ISRAEL-GAZA BORDER -- Rockets from the Gaza Strip streamed through the sky above our crew.
And then, flashes of light.
Bang. Bang. Bang, we heard, as Israel’s missile defense system, the Iron Dome, intercepted some of the launches.
This round of conflict between Israel and Gaza was underway.
Just before 6 p.m. local time, the Israeli Air Force began pounding Gaza with airstrikes in response to a rocket being fired into central Israel earlier in the day.
As Israeli Prime Minister Benjamin Netanyahu spoke alongside President Trump at the White House, his military struck key infrastructure inside Gaza, including the office of Hamas leader Ismail Haniyeh. Hamas is the group currently in control of the Gaza Strip.
Here’s how it all began.
My phone rang just before 7 a.m. It was one of my desk producers and I knew before answering what it meant. Breaking news.
A rocket fired from Gaza had struck a civilian home, injuring six people. The house was destroyed and assessments were already underway about an Israeli response.
I got to the bureau, grabbed my flak jacket and jumped in the car with my cameraman, producer and technician.
We headed straight to what was left of the home.
When we arrived, you could smell the burnt metal from the rocket explosion, see wood splintered across the area and watch crews picking through the rubble.
Pieces of shrapnel hit 30 homes in the surrounding area and pierced through cars along the street with ease. The fact that Israeli officials weren’t collecting the bodies of the people living here was a miracle. We later found out one of the fathers woke up to air raid sirens blaring, grabbed his family and pulled them into a bomb shelter. The 275-pound warhead exploded before he could get the door to the shelter closed.
I talked with officers from the Israeli Defense Forces while on the scene, who confirmed that two new brigades were headed to the Gaza border, as well as 1,000 additional reserve troops.
We also spoke with a number of Israeli politicians at the site of the attack. The words of cabinet member Naftali Bennett stood out to me.
“Hamas needs to see the gates of hell open on it,” he told Fox News.
Then we made our way south, toward the Gaza border.
During the drive, I contacted a source, who is a senior Hamas official inside Gaza. He told me Hamas was not responsible for the attack and that Israel was to blame for the deteriorating situation in Gaza.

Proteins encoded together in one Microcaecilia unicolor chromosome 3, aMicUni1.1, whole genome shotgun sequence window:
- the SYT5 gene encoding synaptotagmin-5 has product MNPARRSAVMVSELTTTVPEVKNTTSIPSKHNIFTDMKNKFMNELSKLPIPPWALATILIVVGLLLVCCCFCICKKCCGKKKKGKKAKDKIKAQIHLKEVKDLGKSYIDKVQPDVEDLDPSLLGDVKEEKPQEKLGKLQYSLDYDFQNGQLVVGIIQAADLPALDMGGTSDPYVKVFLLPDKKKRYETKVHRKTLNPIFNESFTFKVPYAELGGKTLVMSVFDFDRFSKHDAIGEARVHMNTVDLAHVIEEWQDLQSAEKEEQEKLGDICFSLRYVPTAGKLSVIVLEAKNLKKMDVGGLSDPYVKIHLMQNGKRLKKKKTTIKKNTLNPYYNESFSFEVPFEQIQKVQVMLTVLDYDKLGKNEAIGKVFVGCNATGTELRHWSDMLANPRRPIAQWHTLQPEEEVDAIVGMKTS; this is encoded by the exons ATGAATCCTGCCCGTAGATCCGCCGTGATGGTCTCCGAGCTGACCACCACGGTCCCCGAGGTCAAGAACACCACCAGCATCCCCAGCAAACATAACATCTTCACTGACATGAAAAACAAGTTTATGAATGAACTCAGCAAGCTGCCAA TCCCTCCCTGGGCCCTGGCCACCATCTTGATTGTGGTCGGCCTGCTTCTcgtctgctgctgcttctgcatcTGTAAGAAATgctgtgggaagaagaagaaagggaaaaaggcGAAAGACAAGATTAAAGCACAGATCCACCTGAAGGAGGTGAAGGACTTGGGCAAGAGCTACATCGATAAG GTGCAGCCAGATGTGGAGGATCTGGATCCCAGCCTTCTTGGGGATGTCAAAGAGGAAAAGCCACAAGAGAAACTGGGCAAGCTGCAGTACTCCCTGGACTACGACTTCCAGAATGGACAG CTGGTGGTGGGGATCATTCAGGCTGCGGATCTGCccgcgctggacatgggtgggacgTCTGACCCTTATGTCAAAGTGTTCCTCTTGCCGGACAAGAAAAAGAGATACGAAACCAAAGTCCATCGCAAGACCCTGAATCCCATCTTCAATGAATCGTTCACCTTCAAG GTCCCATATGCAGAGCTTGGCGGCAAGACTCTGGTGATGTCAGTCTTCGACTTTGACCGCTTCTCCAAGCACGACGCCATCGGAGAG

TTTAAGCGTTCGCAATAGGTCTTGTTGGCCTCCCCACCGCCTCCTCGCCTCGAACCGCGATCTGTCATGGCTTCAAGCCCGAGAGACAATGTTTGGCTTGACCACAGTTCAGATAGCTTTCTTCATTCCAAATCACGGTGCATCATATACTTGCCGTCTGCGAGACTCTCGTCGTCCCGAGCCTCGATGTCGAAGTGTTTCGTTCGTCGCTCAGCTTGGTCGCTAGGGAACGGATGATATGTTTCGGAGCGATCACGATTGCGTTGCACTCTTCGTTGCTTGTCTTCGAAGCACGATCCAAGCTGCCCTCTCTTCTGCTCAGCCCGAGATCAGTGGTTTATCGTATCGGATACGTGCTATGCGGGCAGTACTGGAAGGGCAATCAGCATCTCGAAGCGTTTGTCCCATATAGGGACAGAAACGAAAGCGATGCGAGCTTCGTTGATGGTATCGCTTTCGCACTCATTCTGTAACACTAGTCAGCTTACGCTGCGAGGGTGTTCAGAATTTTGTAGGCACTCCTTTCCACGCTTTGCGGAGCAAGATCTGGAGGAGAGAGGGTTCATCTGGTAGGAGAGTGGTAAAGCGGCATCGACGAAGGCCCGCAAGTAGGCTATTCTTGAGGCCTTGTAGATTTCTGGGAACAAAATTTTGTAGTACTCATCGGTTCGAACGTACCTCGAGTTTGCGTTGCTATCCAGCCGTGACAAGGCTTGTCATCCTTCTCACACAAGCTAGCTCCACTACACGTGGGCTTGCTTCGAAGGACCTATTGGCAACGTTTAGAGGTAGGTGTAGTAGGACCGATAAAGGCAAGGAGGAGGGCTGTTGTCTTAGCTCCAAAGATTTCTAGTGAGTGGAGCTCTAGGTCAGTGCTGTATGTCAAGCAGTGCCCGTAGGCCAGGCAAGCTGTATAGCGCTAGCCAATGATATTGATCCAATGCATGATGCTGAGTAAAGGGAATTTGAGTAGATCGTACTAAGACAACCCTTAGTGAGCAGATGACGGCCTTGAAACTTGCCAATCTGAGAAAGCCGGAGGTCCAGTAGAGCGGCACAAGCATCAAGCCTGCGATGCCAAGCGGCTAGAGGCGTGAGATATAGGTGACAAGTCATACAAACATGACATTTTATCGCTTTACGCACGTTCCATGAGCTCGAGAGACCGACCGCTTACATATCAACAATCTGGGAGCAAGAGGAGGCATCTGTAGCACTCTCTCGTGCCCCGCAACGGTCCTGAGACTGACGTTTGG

“It’s an idiot idea if Israel thinks that attacking Gaza again will be the right response,” the official told Fox News.
He and I had breakfast a few weeks ago in Gaza City and discussed the possibility of conflict with Israel. As I arrived at the border, that possibility looked more and more real.
The border was eerily quiet as we prepared for live shots. The buzz of drones could be heard in the distance.
One of my producers was traveling with the Israeli prime minister and was updating me on his movements. Another producer, with me, was translating statements from factions in Gaza from Arabic to English, my technician was preparing our feed and IFB to the United States, my cameraman was getting the shot up and my bureau chief talked with me about our editorial angle on the story. This was happening all at the same time. It shows how many moving parts we have to bring you the most accurate and fresh reporting possible.
Our most active live hit occurred during Shepard Smith Reporting. Before the hit, mortars and anti-tank missiles were fired next to our position. Moments after I wrapped my first hit with Shep, another barrage of rockets was fired from Gaza into Israel.
Covering breaking news on Shepard Smith’s show is like putting out a fire with a firefighter. He is simply the best in the business at managing the coverage from thousands of miles away and guides you through the show, to provide the viewers with the latest developments as they happen around you.
Fox viewers watched live as rockets flew into Israeli territory and were intercepted. Shep broke down the story, alternating hits between our team and Washington Institute Managing Director Michael Singh.
Fighting continued on the border throughout the night with more than 60 Israeli strikes in Gaza and numerous rockets fired into southern Israel. As the sun rose over the region, all was calm.
For now, an informal ceasefire is underway. Neither side wants to look weak, by adhering to the demands of their enemy. Egyptian negotiators are working at this hour on a permanent ceasefire agreement.
As I type this, we are on our way to a demonstration in the Israeli town of Sderot. Residents there are tired of living under rocket fire and want the air campaign against factions inside Gaza to continue.